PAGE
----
These are some of the most common questions we get asked about making a claim after a cycling accident. If you do not find what you are looking for here feel free to call our 24/7 Freephone helpline on 0808 100 999 5, or why not use our live chat button and speak to us directly!
Substantial Damage To Bike But No Injury?
I was pushed off my bike by someone opening a car door. I haven’t hurt myself but my bike is badly damaged. The driver says I was to blame because I was overtaking up the inside to gain access to the red box ASL. It’s going to cost nearly £1,500 for a new front wheel, carbon forks and front mech. What can I do?
- This is a classic dilemma. It applies where cyclists have damaged expensive kit due either to other’s carelessness or defects in the highway and is an argument in favour of ensuring that you have wholly adequate cover for your bike on your home and contents policy (often a better option than a stand alone cycle policy). While appreciating that you may not want to claim on your own policy, there may not be any option, because this is what the judicial (court) system refers to as a ‘small claim’; see below:
How small is small?
- A personal injury claim where the value of the injury does not exceed £1000 is a small claim. The insurance industry would very much like to increase this to £2500 or £5000.
A non-injury claim (damaged bike) where the amount in dispute is less than £10,000 is also a small claim.
How does that affect the claimant?
- The court will almost never award a claimant in a ‘small claim’ the costs of hiring a lawyer. At the £150+ per hour rate the lawyer has to charge to cover the firm’s overheads, the exercise can easily lose viability, because the costs incurred will erode the damages. Insurers know this very well and play on it.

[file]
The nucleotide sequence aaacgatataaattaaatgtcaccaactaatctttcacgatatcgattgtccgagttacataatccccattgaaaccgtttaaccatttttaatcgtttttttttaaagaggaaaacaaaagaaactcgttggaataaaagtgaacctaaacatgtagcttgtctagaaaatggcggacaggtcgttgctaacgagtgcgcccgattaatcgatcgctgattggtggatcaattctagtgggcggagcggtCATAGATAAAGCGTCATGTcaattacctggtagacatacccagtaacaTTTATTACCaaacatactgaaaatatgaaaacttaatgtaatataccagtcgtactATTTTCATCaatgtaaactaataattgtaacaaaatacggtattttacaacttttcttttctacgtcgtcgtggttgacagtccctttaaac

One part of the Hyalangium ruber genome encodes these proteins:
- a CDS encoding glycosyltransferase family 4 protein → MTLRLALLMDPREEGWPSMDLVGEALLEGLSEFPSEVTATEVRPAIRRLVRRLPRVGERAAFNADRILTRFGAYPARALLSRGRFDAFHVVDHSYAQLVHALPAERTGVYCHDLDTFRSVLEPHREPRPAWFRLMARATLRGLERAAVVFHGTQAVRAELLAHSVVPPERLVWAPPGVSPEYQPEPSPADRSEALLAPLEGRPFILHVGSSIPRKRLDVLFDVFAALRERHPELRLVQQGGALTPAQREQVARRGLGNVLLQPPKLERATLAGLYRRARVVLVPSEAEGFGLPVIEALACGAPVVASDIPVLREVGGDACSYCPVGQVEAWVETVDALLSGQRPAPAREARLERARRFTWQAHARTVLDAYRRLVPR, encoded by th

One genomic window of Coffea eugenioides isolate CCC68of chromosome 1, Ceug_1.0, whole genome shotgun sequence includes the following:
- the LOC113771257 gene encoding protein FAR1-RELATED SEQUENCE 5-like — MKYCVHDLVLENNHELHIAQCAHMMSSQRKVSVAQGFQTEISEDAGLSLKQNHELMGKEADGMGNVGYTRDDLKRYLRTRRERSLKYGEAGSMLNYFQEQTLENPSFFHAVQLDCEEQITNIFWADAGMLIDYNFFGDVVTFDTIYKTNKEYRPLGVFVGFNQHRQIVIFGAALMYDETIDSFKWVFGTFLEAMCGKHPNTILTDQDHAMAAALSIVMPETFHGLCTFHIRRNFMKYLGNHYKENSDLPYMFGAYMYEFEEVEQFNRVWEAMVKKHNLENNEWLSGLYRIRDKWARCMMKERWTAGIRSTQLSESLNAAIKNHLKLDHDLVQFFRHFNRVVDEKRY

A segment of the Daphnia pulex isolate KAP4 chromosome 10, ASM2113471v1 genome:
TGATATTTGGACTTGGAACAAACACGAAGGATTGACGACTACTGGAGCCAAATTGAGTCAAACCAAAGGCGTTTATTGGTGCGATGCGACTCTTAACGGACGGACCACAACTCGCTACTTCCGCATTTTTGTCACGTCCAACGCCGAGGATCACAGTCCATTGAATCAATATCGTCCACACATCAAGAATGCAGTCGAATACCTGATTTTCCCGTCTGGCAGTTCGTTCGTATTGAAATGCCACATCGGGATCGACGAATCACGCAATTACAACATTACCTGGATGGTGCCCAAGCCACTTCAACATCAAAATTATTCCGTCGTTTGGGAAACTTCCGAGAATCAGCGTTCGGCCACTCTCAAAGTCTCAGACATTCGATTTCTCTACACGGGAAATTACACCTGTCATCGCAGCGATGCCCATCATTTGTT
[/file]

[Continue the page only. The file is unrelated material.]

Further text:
What will the court award, as well as damages?
- The court fee that is paid when the process is begun, (this figure is scaled between £70 – £455 depending on the value of the claim), a small fixed amount to cover preparation of the papers by a lawyer (£50 – £110) and the cost of a medical report. It may also award some witness expenses.
Won’t the defence be in the same position?
- If you are claiming against someone who is insured, the insurance company already has a claims department set up so it may as well use it effectively for free. The insurer will have legal knowledge and the experience of court proceedings. So you will not know for certain if the information the insurer gives you is correct or biased.
Why can’t we say the claim is worth more than £1,000/£10,000?
- If the Judge thinks the claim has been overstated simply to justify retaining a lawyer not only will costs be disallowed but a penalty could be imposed.
If the insurer fields a legal representative, how will I cope at the hearing?
- Probably quite well; the District Judges really try to help litigants in person, but you’ll still have to take time off work (10.00 to 4.00) on probably two separate occasions. The first will be administrative, the second the hearing. And the court rules say a claim for a fixed amount (not injuries) has to be transferred to the court nearest the town where the defence representative has its office.
I was injured in a collision about a week ago. I took the driver’s details, went to my GP & am currently awaiting results. In the meantime, the driver’s insurance company has contacted me and offered £500 towards my damaged bike and £1,000 for my KNEE injury.
What should i do?
Once you accept a payment in full and final settlement, you have no further comeback. The reason the insurer has made the offer at this stage is because it fears the claim could be larger if your injury is likely to remain troublesome for a time. The knee is a complicated joint and any symptoms can be very disabling. Wait for the results of the x-rays and the doctor’s prognosis; in the meantime speak to the Helpline for information upon the range of damages into which a knee injury may fall. You have nothing to lose by delaying; the insurer has everything to gain by closing the case early.